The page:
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John Kuzma, His “small part” for the community

Montview Christmas Concert - John Kuzma, Conductor

Montview Christmas Concert - John Kuzma, Conductor

Published in The Denver Musician, Summer 2008
By Pete Vriesenga

Religious Organizations are the nation’s second-largest employer of professional musicians – second only to Performing Arts Companies (Bureau of Labor Statistics). I have been a beneficiary of these work opportunities over my career, as have professional musicians around the world who are impacted by the remarkable history and musical influence of the Church.

I thank our local community of churches for the enormity of great music they produce, and also take this opportunity to highlight one very fine example: Montview Boulevard Presbyterian Church in Denver, and music director John Kuzma.

John learned early on that the church was a place for fine music when he joined the boychoir at St. Lawrence Church in Cincinnati. They sang every day except Saturday, drawing on the repertoire of the likes of Mozart, Franck, Haydn and Palestrina. They also premiered original compositions by St. Lawrence Music Director J. Alfred Schehl.

By the sixth grade, the sum of this musical experience had John convinced he would become a church musician. He went on to study at the Cincinnati Conservatory, the Eastman School of Music, University of Illinois, and in Copenhagen as a Fulbright Scholar. He has been Montview’s Minister of Music since 1987.

“Throughout history, churches have supported music, and in some cases the finest musicians of their day were in the church’s full time service,” says John. “Without thinking very long, I can name Bach, Buxtehude, Palestrina (who had an apartment inside the Vatican walls), Vivaldi, the Gabrielis, Mozart (for a time), Franck, Messiaen, Distler, Langlais, etc. And then, there is the enormous body of chant, by any standard the most remarkable collection of single voice music ever conceived, written by fine musicians inside monastery walls, whose names are lost in antiquity.”

Montivew Boulevard Presbyterian Church, with its rich acoustics and fine pipe organ, is a beautiful space to present great music. But Montview is much more than a beautiful building. John points out how the Montview congregation has long supported fine music “We have been blessed by excellent leaders who preceded me: Ernest Remley, Lucille Holm, Austin Lovelace, David McCormick, and Jerrald McCollum. Barbara Hulac, our extraordinary organist, remains one of the best anywhere, and we are sincerely thankful for the work and dedication of musician’s contractor Marsha Whitcomb. This remarkable support for music reflects years of high vision in deciding to build a sanctuary of high musical ambition, building fine pipe organs, hiring talented staff, encouraging programming of high quality, and raising enough money to pay for all this.”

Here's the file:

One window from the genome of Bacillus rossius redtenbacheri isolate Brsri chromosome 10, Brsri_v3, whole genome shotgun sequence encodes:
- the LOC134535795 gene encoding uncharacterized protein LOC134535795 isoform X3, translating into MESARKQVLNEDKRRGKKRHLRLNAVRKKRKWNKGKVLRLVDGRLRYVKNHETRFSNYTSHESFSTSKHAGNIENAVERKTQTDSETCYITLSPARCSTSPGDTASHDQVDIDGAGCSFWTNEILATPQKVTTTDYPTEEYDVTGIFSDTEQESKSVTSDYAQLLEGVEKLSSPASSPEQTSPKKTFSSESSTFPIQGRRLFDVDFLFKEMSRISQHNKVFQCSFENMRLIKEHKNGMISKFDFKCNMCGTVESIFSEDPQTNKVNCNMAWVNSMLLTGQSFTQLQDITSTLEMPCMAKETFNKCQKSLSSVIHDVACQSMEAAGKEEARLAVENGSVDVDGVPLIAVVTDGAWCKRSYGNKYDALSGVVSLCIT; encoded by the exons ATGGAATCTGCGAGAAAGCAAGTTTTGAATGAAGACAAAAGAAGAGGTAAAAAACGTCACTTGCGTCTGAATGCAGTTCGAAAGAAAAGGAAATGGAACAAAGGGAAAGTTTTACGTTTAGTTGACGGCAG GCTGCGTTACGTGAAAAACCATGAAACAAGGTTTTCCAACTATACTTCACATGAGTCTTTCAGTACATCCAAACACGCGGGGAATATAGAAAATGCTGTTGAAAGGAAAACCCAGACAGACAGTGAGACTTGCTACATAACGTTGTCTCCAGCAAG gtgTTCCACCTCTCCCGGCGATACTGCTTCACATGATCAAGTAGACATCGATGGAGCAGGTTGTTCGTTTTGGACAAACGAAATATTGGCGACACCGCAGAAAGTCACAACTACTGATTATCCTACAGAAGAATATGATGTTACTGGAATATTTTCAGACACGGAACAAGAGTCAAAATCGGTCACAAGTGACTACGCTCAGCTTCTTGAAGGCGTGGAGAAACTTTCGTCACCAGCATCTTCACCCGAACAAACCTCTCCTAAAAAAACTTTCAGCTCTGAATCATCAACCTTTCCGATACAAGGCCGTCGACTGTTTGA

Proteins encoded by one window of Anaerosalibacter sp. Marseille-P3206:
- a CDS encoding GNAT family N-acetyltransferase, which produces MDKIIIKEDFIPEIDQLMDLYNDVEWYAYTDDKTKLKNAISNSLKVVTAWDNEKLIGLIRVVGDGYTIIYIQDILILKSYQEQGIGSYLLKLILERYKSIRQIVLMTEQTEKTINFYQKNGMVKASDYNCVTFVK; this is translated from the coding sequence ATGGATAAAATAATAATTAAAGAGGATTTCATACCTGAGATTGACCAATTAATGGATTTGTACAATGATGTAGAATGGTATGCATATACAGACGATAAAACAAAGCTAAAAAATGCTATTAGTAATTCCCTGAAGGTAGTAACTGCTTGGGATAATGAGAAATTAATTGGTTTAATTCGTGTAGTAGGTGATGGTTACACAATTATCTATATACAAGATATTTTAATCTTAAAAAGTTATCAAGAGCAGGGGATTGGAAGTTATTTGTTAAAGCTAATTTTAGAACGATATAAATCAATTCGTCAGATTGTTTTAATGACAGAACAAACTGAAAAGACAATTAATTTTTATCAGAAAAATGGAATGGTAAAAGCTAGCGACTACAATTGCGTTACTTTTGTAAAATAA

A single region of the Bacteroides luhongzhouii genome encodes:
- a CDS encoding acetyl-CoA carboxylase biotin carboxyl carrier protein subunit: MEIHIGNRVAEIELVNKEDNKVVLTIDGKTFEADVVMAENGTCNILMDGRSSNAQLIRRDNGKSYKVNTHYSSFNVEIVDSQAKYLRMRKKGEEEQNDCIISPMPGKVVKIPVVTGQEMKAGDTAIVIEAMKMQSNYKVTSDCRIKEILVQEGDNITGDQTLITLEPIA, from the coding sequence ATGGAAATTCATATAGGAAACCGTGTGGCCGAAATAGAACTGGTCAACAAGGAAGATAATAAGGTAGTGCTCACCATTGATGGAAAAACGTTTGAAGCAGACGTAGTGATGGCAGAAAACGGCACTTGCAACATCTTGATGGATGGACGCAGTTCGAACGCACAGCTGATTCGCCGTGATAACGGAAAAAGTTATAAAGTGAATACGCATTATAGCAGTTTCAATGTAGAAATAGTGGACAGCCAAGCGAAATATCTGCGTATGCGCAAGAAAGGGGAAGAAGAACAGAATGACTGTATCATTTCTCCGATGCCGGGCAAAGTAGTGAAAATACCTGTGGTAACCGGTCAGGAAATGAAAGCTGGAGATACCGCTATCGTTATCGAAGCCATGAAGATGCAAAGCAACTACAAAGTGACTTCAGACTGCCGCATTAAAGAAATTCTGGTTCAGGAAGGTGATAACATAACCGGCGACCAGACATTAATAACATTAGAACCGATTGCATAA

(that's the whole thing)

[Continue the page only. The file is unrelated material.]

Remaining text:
Montview’s 100-member Westminster Choir is a mainstay in music programming, as are approximately 75 children and youth from Montview’s varied choirs and music programs. Choir members include a wide range of professionals, many medical doctors, a few PhD’s, and one congresswoman. Diana DeGette, most Thursdays, comes directly to choir rehearsal from the airport (after serving in Congress), and finds time to host a brunch now and than for her friends in the Alto II section. Selfishly, and for the political interests of the AFM, I found myself lobbying Ms. DeGette for the entirety of the rehearsal break in April. DeGette is Vice-Chair of the Energy and Commerce Committee that will be hearing arguments for the Performance Rights Act (H.R. 4789).

How fitting that our representative in Congress just happens to be a member of the choir. Montview’s music program is a product of personal gifts and contributions that have great community purpose. This is a genuine grassroots effort that has fostered community gatherings for a century. Accessibility to our government that seeds genuine outreach to the community is certainly consistent with Montview’s music program, as I expect it is with the broader mission of of their church.

It’s no small coincidence that anyone can simply walk into this beautiful setting to enjoy great and inspiring music. For that, the DMA and our community at large owe our gratitude.

Marc Shulgold of the Rocky Mountain News said it best: “I’ve always felt comfortable when I visit Montview, up the street from my Park Hill home. The lure, to be honest, is usually a favorite musical work: a Bach cantata or full-length concert pieces by Orff or Dvorak, all led expertly by music director John Kuzma.

Come Christmastime, there’s an added pleasure for this “non-believer” in hearing melodies of the season within such an inviting venue. As I listened to Montview’s three choirs – encompassing pre-teens to senior citizens – I felt close to the spirit of the season.

A suggestion: Set aside your shopping lists. Forget all the fuss over “Merry Christmas” vs. “Happy Holidays.” Take a breath, and listen to the music – really listen. That’s what I did.” when I visited Montview last Sunday.”

John Kuzma

John Kuzma

“While art has a toughness over centuries, it can be fragile in the short term. Art which aims at the highest standard has always been supported by relatively few people of high vision, who experience life changing power and transcendent insight through music. I believe we are doing our small part in this effort at Montview Church.”

.John Kuzma

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